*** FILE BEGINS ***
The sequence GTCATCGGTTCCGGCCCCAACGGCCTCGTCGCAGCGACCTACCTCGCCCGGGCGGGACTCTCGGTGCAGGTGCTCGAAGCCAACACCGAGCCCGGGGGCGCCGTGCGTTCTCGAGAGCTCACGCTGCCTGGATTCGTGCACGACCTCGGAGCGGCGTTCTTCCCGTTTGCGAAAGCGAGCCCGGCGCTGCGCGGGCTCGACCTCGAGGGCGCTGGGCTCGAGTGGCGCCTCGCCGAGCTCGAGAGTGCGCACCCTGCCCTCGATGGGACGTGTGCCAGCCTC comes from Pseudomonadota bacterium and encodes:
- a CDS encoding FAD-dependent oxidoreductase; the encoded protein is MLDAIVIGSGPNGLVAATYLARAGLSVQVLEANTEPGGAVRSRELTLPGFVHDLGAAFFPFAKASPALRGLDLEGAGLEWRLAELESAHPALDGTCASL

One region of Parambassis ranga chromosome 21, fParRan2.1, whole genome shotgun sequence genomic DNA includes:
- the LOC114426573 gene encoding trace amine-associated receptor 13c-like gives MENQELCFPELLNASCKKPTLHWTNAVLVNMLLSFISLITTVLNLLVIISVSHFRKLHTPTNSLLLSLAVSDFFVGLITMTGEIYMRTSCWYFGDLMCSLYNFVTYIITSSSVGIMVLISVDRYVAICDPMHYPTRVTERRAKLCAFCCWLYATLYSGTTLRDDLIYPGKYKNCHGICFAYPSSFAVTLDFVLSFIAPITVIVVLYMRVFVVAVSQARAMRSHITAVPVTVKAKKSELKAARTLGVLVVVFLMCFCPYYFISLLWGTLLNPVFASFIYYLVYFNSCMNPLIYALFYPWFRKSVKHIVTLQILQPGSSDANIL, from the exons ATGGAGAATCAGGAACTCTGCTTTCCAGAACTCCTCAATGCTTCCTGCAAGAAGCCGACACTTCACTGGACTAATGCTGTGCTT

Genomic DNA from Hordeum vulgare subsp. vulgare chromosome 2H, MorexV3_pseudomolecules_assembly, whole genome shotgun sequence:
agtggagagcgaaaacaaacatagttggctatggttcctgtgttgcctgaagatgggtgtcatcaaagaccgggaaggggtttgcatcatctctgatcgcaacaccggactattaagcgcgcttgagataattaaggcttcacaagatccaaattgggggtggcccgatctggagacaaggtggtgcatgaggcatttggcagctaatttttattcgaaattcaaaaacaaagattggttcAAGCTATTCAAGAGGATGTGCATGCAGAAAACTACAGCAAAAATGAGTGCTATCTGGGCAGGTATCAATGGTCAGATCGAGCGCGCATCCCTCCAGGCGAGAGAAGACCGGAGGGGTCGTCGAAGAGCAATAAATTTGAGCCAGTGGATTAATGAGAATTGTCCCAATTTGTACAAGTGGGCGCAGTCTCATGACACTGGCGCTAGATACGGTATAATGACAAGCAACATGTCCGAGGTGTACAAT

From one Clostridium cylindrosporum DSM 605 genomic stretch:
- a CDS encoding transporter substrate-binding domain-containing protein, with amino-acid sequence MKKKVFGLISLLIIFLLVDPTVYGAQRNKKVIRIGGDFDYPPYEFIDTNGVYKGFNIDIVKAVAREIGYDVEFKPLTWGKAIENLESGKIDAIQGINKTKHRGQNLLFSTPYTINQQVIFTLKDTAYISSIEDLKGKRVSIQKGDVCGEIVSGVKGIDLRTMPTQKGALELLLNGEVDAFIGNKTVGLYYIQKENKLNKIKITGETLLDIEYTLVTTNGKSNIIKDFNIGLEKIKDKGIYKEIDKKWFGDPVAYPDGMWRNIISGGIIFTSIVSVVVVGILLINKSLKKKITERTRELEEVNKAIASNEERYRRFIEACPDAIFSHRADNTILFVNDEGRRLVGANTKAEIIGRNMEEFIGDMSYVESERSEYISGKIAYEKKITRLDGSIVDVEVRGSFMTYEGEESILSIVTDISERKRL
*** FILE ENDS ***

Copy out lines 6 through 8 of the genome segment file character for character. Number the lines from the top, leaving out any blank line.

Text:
agtggagagcgaaaacaaacatagttggctatggttcctgtgttgcctgaagatgggtgtcatcaaagaccgggaaggggtttgcatcatctctgatcgcaacaccggactattaagcgcgcttgagataattaaggcttcacaagatccaaattgggggtggcccgatctggagacaaggtggtgcatgaggcatttggcagctaatttttattcgaaattcaaaaacaaagattggttcAAGCTATTCAAGAGGATGTGCATGCAGAAAACTACAGCAAAAATGAGTGCTATCTGGGCAGGTATCAATGGTCAGATCGAGCGCGCATCCCTCCAGGCGAGAGAAGACCGGAGGGGTCGTCGAAGAGCAATAAATTTGAGCCAGTGGATTAATGAGAATTGTCCCAATTTGTACAAGTGGGCGCAGTCTCATGACACTGGCGCTAGATACGGTATAATGACAAGCAACATGTCCGAGGTGTACAAT

From one Clostridium cylindrosporum DSM 605 genomic stretch:
- a CDS encoding transporter substrate-binding domain-containing protein, with amino-acid sequence MKKKVFGLISLLIIFLLVDPTVYGAQRNKKVIRIGGDFDYPPYEFIDTNGVYKGFNIDIVKAVAREIGYDVEFKPLTWGKAIENLESGKIDAIQGINKTKHRGQNLLFSTPYTINQQVIFTLKDTAYISSIEDLKGKRVSIQKGDVCGEIVSGVKGIDLRTMPTQKGALELLLNGEVDAFIGNKTVGLYYIQKENKLNKIKITGETLLDIEYTLVTTNGKSNIIKDFNIGLEKIKDKGIYKEIDKKWFGDPVAYPDGMWRNIISGGIIFTSIVSVVVVGILLINKSLKKKITERTRELEEVNKAIASNEERYRRFIEACPDAIFSHRADNTILFVNDEGRRLVGANTKAEIIGRNMEEFIGDMSYVESERSEYISGKIAYEKKITRLDGSIVDVEVRGSFMTYEGEESILSIVTDISERKRL